Republicans assail Kerry on convention's opening day

Associated Press New York Mayor Michael Bloomberg addresses the delegates at the Republican National Convention Monday.

Associated Press New York Mayor Michael Bloomberg addresses the delegates at the Republican National Convention Monday.

NEW YORK - Republicans belittled Democratic Sen. John Kerry as a shift-in-the-wind campaigner unworthy of the White House on Monday, opening their national convention four miles from Ground Zero of America's worst terrorist attack. "We need George Bush more than ever," said former New York City Mayor Rudy Giuliani.

"We need a leader with the experience to make the tough decisions and the resolve to stick with them," added Arizona Sen. John McCain on a night that repeatedly stirred painful memories of the terrorist strike - and the president's response to the defining moment of his term.

Challenging critics of the commander in chief, McCain also called the invasion of Iraq "necessary, achievable and noble."

The president, locked in a tight race for re-election, campaigned in New Hampshire and Michigan. But he muddled the convention's carefully scripted message when he told an interviewer he doubted victory is possible in the war on terror.

"I don't think you can win it. But I think you can create the conditions that those who use terror as a tool are less acceptable in parts of the world," Bush said on NBC. Kerry responded that the struggle was "absolutely" winnable and Democratic vice presidential candidate John Edwards said Bush's remark amounted to a concession of defeat in the war that terrorists launched in 2001.

White House spokesman Scott McClellan hastened to clarify the president's remarks, saying Bush meant the war was not a conventional one, and neither would be its ending.

There was no misunderstanding Giuliani's meaning as the former mayor recalled the day the president stood atop a pile of rubble at Ground Zero and vowed to avenge the attacks. He likened Bush to Ronald Reagan and Winston Churchill for holding fast to his convictions in the face of ridicule. "Some call it stubbornness. I call it principled leadership," he said.

Bush, he added, "sees world terrorism for the evil that it is," Giuliani said. "John Kerry has no such clear, precise and consistent vision."

The delegates met at Madison Square Garden, four miles from where the World Trade Center twin towers once stood - gathering under security so tight that umbrellas were banned from the hall as potential weapons.

With polls showing Bush's leadership in the war on terror a political strength, a parade of speakers repeatedly used their turn at the podium to summon memories of Sept. 11, 2001.

"Timmy is my hero. I am honored to share him with you," said Tara Stackpole, widow of a firefighter who went into the burning towers but never came out.

In a prelude to the evening's political oratory, delegates ratified Bush's unflinchingly conservative re-election platform. It, too, lauded his response to the terrorist attacks, declaring, "The president's most solemn duty is to protect our country. George W. Bush has kept that charge."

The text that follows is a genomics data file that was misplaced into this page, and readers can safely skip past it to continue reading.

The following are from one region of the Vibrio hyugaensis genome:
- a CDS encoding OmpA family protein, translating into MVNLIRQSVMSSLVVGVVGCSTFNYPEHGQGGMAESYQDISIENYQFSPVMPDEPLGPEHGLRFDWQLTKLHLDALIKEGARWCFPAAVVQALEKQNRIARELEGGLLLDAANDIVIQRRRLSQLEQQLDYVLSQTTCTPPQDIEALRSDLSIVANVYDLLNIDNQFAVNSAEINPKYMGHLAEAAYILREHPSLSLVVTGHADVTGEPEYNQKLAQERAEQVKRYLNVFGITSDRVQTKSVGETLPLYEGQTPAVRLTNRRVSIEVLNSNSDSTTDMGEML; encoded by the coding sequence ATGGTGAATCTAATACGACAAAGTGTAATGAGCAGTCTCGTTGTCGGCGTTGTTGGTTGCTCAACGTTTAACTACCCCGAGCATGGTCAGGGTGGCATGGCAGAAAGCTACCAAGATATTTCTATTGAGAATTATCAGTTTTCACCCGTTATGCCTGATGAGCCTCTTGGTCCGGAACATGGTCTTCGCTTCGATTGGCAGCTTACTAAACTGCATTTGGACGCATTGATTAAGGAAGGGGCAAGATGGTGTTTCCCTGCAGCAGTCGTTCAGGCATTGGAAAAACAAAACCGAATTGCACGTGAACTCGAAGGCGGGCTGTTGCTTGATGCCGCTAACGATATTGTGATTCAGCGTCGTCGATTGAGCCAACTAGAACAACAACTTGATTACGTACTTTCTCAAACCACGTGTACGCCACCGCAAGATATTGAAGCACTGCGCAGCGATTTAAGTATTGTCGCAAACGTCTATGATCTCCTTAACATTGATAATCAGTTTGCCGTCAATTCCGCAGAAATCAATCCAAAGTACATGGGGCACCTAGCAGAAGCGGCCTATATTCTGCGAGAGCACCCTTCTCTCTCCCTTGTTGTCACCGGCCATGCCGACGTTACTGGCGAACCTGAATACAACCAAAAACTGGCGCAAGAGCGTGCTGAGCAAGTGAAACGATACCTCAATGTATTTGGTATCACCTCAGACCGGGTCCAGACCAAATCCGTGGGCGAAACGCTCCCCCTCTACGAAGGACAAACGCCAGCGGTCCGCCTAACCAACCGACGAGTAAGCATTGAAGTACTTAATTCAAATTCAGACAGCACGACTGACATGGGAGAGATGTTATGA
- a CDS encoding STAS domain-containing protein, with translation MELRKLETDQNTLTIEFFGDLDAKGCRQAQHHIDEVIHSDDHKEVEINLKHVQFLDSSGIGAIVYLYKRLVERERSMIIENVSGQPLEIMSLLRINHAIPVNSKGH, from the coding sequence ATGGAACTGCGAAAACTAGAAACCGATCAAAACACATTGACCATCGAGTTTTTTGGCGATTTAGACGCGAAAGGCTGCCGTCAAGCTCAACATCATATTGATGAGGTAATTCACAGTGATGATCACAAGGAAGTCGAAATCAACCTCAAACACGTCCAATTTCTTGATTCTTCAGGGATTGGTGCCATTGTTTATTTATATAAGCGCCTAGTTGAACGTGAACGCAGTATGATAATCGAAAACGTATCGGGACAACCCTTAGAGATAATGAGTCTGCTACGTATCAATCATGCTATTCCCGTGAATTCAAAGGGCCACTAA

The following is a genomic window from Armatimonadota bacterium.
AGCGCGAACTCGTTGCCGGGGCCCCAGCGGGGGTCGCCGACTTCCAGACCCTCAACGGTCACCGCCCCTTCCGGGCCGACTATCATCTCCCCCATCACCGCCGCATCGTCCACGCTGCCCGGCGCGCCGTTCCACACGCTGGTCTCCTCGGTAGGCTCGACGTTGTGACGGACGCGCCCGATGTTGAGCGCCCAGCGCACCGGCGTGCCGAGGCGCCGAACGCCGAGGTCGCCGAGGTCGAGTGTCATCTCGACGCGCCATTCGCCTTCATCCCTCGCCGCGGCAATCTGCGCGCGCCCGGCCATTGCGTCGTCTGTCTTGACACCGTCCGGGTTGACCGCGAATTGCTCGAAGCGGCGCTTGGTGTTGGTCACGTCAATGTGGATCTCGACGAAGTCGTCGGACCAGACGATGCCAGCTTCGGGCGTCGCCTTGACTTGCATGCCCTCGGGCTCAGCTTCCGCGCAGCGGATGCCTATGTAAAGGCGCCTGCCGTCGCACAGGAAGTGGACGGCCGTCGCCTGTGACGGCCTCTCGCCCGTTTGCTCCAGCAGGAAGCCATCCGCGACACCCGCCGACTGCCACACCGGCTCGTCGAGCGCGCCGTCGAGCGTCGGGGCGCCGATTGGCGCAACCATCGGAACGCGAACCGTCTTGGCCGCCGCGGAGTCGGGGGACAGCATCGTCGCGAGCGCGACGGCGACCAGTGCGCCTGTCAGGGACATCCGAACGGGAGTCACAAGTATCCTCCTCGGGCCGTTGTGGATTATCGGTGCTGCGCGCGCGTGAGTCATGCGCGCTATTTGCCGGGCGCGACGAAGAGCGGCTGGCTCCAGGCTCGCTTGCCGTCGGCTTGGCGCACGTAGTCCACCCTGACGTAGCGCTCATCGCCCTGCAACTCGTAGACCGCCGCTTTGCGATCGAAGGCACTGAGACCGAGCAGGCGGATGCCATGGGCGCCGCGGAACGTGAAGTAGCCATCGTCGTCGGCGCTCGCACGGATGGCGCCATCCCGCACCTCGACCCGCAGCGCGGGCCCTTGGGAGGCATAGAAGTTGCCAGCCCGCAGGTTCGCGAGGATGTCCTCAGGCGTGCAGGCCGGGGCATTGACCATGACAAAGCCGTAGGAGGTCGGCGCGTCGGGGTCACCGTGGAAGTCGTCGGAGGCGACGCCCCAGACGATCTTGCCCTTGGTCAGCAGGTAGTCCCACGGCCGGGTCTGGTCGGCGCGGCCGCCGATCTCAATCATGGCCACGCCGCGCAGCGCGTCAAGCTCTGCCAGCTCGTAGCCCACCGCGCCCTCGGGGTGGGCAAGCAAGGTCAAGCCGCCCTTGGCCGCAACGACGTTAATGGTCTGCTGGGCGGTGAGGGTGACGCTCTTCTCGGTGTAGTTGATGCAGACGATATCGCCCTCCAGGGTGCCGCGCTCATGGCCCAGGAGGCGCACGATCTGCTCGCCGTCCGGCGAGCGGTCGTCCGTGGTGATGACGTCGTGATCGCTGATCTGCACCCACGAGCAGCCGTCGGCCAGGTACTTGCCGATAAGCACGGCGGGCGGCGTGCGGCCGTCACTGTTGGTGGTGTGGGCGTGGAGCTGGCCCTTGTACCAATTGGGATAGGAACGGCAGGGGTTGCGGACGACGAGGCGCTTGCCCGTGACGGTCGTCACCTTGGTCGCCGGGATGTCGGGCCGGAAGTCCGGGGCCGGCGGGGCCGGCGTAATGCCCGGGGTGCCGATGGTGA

McCain and Giuliani were the evening's principal prime-time speakers, a reflection of their ability to command political support outside the president's conservative base.

Both men took pains to reach out to Democrats. And while Giuliani ridiculed Kerry repeatedly, McCain offered no criticism of the president's Democratic rival, his longtime Senate colleague and a man he calls a friend. But he gave a full-throated endorsement of Bush as a wartime president.

Since the day terrorists attacked, McCain said of Bush, "He has not wavered. He has not flinched from the hard choices. He will not yield. And neither will we."

Giuliani, who achieved national prominence for his stewardship of the city in the hours and days after the Sept. 11 attacks, said that since that day, "President Bush has remained rock solid. It doesn't matter how he is demonized."

In contrast, "John Kerry has made it the rule to change his position, rather than the exception," Giuliani said in remarks that were designed to undercut Kerry's claim that he is ready to take command in an era of terrorism.

There was more as Republicans sought to shake the claims that Kerry, a decorated Vietnam War veteran, made at his own convention earlier this summer in Boston.

"Kerry is weak on war and wrong on taxes," said House Speaker Dennis Hastert of Illinois.

Officials mustered a security force of thousands in the area around the hall, part of an effort to thwart any attempt at a repeat attack. A helicopter circled the skies over the arena, while police barricades made an 18-square-block surrounding the Garden off-limits to most vehicles.

Inside the hall, Vice President Dick Cheney and his wife Lynne were ushered to their seats in late morning, in time to hear his name and the president's placed in nomination for another term. "Four more years" the delegates shouted in unison.

Polls show Bush in a tough race for re-election, and Kerry has been helped by surveys showing that at least a strong plurality of Americans believe the country is headed in the wrong direction. At the same time, the president receives high marks from the public for his decisiveness and leadership. And recent attacks by an outside group of veterans on Kerry's military service have coincided with polls suggesting increased momentum for the incumbent.

Democrats call the attacks a Republican-financed smear campaign.


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